What Is A Payment Gateway?

Written by: Manny Pansa

Around here, we toss around the term “payment gateway” about a thousand times a day. (We’re also used to examining the concept from all angles, some might say a little obsessively.) But if you’re a new eCommerce merchant—and even if you’re not—the way payment systems work may not be as crystal clear in your mind as it is in ours.

That’s why we’re devoting an entire article to this mission-critical function. The more you understand about what a payment gateway is and how it works, the better off you’ll be in making smart decisions that set your business up for success. If, by the end of this article, you feel better equipped to choose the right payment gateway for you, we’ll consider it mission accomplished.

“What is a payment gateway?”

The term payment gateway refers to the technology that connects merchants and payment networks. Essentially, it serves as a bridge—it captures payment details for customer transactions (whether they’re point-of-sale terminal, online, or over the phone), passes that information to an acquiring bank for approval, and sends the acquiring bank’s response back to the customer.

“How does a payment gateway work?”

First, the gateway captures the transaction request. The gateway is responsible for encrypting the payment information and routing it to an acquiring bank. Then, for a moment, the gateway’s job is done.

Next, the acquiring bank takes ownership of the transaction request. It is typically a bank you would recognize, anything from Bank of America all the way down to your local community bank (or a credit card company like American Express, etc.)—whatever organization originally issued the card to the customer. The acquiring bank’s job is to get authorization for the transaction.

The acquiring bank assesses the request from a funds availability as well as a fraud and risk perspective. Does the customer have sufficient credit or funds? Does it appear to be a valid transaction? The acquiring bank generates a response—yes or no.

The acquiring bank sends the response back to the payment gateway.

The payment gateway’s final job is to present the answer to the shopper in a form they might expect (i.e., “Congratulations, your order was approved!”).

(Keep in mind that all of the above needs to happen in oh, say, about a hundred milliseconds!)

“The payment gateway’s job sounds pretty simple. What are you guys obsessing about?”

Hey, now—it’s not actually as simple as it sounds! While passing payment information from one party to another is the most obvious part of how a payment gateway works, a good gateway helps your business in other ways as well.

1) It should enable you to deliver your version of a superior customer experience.  

If the payment gateway doesn’t allow you to design an awesome user interface that matches your unique business, then its technological capabilities are not up to par. Whatever gateway you go with should give you the ability to design great customer experiences, like smooth mobile checkout, in-app purchasing or support the concept of a returning shopper.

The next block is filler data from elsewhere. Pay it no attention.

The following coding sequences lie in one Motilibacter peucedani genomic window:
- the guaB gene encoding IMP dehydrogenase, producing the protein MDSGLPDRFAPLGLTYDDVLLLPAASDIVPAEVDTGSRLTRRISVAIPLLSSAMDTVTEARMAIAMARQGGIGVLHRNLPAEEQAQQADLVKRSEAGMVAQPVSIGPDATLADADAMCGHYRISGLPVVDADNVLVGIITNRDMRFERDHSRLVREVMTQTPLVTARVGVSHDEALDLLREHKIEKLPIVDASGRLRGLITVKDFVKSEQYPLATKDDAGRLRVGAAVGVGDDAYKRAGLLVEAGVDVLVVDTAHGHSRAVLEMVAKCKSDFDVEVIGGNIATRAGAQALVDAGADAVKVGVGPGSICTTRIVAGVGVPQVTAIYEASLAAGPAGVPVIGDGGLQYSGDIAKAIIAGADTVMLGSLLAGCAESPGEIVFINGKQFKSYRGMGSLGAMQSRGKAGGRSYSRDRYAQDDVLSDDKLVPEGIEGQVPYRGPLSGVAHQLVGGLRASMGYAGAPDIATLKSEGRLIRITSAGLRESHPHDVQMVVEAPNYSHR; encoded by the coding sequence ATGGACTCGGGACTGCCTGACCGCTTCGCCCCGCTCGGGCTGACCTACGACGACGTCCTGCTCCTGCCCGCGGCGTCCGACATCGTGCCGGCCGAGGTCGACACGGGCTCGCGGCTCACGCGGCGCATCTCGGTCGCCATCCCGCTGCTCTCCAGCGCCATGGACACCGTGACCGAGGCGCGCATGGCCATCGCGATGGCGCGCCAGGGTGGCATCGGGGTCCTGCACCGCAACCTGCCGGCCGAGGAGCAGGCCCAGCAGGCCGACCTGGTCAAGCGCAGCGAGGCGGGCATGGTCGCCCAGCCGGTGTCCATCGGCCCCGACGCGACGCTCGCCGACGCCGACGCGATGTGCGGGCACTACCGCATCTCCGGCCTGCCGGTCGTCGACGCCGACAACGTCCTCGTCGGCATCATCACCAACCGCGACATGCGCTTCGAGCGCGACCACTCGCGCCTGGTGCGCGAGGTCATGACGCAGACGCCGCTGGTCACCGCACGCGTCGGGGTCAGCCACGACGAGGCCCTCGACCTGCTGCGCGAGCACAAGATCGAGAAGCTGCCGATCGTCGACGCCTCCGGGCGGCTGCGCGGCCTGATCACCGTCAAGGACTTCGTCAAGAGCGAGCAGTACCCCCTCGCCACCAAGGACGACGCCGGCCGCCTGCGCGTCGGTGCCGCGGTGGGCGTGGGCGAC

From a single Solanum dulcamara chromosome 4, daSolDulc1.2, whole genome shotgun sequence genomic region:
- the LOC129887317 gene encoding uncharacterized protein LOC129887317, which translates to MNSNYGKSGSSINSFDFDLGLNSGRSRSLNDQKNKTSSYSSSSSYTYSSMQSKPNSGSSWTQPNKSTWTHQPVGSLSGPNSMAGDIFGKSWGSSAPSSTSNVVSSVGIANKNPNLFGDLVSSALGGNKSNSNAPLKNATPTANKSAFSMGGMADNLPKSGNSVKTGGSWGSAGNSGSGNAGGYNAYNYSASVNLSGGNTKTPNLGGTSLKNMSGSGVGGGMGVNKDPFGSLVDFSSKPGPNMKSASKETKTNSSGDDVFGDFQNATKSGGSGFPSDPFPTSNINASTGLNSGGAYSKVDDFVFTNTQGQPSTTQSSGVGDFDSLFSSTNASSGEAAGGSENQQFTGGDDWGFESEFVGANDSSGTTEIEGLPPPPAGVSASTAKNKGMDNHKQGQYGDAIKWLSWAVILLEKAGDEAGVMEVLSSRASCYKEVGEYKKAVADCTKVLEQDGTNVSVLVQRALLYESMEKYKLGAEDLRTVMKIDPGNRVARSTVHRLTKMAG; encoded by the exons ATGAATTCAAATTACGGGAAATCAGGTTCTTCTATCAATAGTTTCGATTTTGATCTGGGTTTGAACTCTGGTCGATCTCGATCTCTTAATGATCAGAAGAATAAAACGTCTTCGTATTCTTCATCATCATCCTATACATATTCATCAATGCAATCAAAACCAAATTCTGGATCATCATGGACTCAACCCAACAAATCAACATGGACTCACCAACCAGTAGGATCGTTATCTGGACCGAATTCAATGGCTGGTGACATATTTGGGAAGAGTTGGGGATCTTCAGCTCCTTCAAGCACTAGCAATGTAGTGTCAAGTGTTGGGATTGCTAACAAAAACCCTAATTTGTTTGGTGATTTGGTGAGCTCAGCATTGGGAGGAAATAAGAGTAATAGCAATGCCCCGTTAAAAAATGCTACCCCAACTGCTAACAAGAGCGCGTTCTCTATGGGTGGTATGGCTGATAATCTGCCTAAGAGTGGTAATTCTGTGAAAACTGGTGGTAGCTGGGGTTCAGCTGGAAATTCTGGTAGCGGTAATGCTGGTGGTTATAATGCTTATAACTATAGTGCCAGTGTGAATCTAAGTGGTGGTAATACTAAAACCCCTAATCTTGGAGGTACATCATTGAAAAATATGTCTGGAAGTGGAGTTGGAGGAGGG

2) Allow you to leverage the data created during the payment process by integrating payments with your other key systems.

For your business to run smoothly, you need your systems in sync, and the gateway can help. Choose one that does more than just process payment information—it should also simultaneously:

  • Send notifications to your order management system (e.g., “Hey, Joe Smith paid, so ship one T-shirt to Joe at this address!”).
  • Inform your customer service system (so when that customer calls with a problem, you’re well aware of his purchase).
  • Update your accounting platforms of orders, refunds and deposits to help your team reconcile the books.
  • Supply data to your business intelligence system (used in data analysis for predicting customer behavior).

Most importantly, it should incorporate fraud-prevention mechanisms.


Vetting payment gateway providers? Their answers to these 10 questions could mean the difference between increasing your eCommerce sales up to 20%—or not.


3) It should help reduce instances of false declines.

Payment gateways that partner with more than one acquiring bank are equipped for failover—which means if a transaction doesn’t go through the first time, the gateway will automatically try it again at another bank. If some of those partners are international, all the better. Cross-border transactions experience up to 20% more declines due to the challenges posed by using an out-of-country acquiring bank. Global acquiring partnerships pave the way for smoother cross-border transactions, keeping the transaction local and therefore more likely to be approved.

4) It should accommodate a broader number of transactions by accepting numerous payment types.

A good payment gateway should accept all the major payment types, including cards, PayPal, Visa Checkout, and more, as well as ACH and other local payment types around the world—of which there are literally hundreds. If your gateway limits your payment types, it’s essentially limiting that amazing user experience you’re looking to create.

For more information about BlueSnap’s payment gateway, check out our website. Or, if you have questions about how to optimize your payment system for higher conversions, talk with one of our payment conversion consultants—we’re happy to help!

 

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